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Beyond the Bale : September 2014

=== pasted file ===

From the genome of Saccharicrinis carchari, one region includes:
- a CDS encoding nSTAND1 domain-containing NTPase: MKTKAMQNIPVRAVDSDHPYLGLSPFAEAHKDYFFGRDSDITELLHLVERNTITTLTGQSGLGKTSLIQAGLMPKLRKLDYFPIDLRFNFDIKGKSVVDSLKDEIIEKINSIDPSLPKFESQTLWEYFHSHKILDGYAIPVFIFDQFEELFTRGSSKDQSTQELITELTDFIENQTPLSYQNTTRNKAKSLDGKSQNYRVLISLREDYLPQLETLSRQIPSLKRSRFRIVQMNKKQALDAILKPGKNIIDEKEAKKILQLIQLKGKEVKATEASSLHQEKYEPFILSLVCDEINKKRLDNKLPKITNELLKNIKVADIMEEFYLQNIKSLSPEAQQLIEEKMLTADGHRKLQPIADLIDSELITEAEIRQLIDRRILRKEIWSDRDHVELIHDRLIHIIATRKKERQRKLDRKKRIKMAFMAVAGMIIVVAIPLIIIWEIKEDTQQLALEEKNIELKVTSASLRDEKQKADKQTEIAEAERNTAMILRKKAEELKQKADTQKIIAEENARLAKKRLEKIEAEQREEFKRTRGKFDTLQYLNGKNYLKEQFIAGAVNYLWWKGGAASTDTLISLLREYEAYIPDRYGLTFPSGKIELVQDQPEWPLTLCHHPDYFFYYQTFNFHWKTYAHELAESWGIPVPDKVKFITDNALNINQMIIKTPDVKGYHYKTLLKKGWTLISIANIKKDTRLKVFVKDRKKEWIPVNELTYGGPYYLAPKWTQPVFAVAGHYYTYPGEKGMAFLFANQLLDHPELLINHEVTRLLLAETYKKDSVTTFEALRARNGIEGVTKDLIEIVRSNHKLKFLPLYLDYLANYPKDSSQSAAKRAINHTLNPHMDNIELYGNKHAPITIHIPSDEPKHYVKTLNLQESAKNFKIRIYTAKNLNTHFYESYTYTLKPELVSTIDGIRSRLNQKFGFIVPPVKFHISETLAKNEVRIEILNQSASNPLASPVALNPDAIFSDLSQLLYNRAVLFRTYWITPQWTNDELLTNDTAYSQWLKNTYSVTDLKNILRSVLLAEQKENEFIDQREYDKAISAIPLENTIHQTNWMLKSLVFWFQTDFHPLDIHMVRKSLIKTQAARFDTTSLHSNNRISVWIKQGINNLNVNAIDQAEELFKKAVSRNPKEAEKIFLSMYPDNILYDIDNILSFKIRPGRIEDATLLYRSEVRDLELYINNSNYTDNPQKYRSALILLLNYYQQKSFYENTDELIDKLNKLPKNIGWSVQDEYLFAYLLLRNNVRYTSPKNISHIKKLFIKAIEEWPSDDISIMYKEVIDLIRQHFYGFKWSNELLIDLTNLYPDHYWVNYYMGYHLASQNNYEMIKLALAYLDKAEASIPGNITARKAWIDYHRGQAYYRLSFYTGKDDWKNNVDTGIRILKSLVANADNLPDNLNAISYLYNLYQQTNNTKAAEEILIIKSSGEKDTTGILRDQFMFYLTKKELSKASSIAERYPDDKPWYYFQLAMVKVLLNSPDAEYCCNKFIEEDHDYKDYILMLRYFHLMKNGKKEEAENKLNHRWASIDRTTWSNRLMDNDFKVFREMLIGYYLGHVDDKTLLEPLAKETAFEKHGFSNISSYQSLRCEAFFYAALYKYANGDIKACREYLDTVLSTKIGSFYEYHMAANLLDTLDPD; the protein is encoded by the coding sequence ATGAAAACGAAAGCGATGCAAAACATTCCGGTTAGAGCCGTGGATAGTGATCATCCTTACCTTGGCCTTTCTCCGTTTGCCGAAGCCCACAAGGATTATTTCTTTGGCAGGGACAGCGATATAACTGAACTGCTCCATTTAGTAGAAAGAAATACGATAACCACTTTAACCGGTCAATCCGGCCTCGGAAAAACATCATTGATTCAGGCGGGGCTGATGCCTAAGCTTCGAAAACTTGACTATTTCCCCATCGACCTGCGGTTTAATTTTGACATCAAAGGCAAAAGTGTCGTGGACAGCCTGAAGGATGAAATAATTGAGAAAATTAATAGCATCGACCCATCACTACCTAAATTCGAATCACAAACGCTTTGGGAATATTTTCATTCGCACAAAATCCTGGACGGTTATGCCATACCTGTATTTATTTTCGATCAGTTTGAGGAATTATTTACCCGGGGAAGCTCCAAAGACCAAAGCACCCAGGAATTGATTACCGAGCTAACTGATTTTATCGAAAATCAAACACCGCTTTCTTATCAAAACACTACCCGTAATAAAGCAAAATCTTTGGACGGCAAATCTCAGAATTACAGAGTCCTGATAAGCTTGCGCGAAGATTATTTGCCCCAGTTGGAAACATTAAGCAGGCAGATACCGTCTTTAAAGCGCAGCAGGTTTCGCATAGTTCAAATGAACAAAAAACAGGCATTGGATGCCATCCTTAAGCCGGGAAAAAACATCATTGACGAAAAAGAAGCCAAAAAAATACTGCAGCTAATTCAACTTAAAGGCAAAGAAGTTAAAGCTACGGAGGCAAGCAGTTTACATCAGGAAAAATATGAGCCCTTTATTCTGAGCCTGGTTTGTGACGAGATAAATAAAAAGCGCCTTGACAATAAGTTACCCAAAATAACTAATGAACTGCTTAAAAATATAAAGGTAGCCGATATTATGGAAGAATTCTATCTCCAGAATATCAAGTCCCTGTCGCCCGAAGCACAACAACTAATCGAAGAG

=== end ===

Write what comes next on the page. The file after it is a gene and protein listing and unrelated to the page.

ON FARM 39 The future of the Australian wool industry is in safe and enthusiastic hands if the success of a recent stockhandling school is any indication. The inaugural Next-Gen Low Stress Stockhandling (LSS) school, hosted by Simon and Penny Foster of ‘Merton Vale’ at Campbell Town in Tasmania, was the brainchild of 14-year-old Scotch Oakburn College student Henry Napier. For Henry, the school achieved two goals: it provided a platform for his Inspire Y8 school project and allowed him to share with his peers an enriching experience with renowned trainer and friend Grahame Rees. “Last year I attended one of Grahame’s schools with a group of adults and I knew lots of other kids who would enjoy it as much as I did,” Henry said. “One of the most important things Grahame teaches is ‘attitude is everything’ (it is the motto of the school). This is not only true when handling stock but is a valuable rule for life in general.” Participants in the school included 27 young men and women aged from 11 to 18 years of age, from both farming and urban backgrounds. The goal for many of the young participants was to get an insight into the minds of the livestock they work with and discover how they could handle safely and calmly – and control themselves as well. Grahame Rees says the principles of low stress stockhandling are timeless. “We discussed the concept of ‘flight’ zones, the importance of body language when working with stock, and the need to be aware of when to apply pressure and, more importantly, when to release it,” Grahame said. “I explained to the kids that these principles are as relevant for working with people as they are with livestock.” Grahame found the young participants were fast learners. “What takes two days to teach adults can be absorbed in one day by these enthusiastic young people,” Grahame said. “They are quick to learn and haven’t been indoctrinated with a certain way of doing things.” A highlight of the school was listening to two guest speakers who have recently embarked on careers in agriculture. After 12 months working on ‘Nerstane Merino Stud’ in the northern tablelands of NSW, Will Fergusson is currently working on his family’s mixed farming business, Grindstone Bay Pastoral on Tasmania’s east coast, before continuing his studies. “I love that every day you can be doing a different job,” Will said. “My time in NSW gave me the opportunity to see so many different ways of doing things, not only on Nerstane but through meeting neighbours and learning more about the things they are doing.” Growing up in Lauderdale, on the outskirts of Hobart, Will’s partner Sophie Murfitt-Cowan is a relatively new entrant to agriculture. “I am regularly amazed at how incredibly clever farmers are,” Sophie said. “Farmers are extremely knowledgeable individuals with a broad range of skills.” All the participants of the school came away full of enthusiasm to put into practice the principles they had learnt. For Henry Napier the experience was a rewarding one. “The best thing about the school for me was seeing the smiles on the faces of all 27 participants and seeing so many young people keen to give up time in their school holidays to learn skills that will benefit them throughout life,” Henry said. Now that’s an attitude to be proud of. POSITIVE ATTITUDE DRIVES NEXT GENERATION Next-Gen LSS coordinator, Henry Napier, 14 (centre) shares the finer points of low stress stock handling with his friends Charlotte Loane, 11 and Lachie Warren, 14. PHOTO: Catriona Nicholls. • The next generation of woolgrowers has been busy honing their stockmanship skills at a low stress stockhandling school coordinated by 14-year- old Henry Napier. • Body language is critical when communicating with stock and knowing when to apply and when to release pressure is the key to safe and effective stockhandling. • Attitude is everything was the key message delivered to the 27 young participants by trainer Grahame Rees.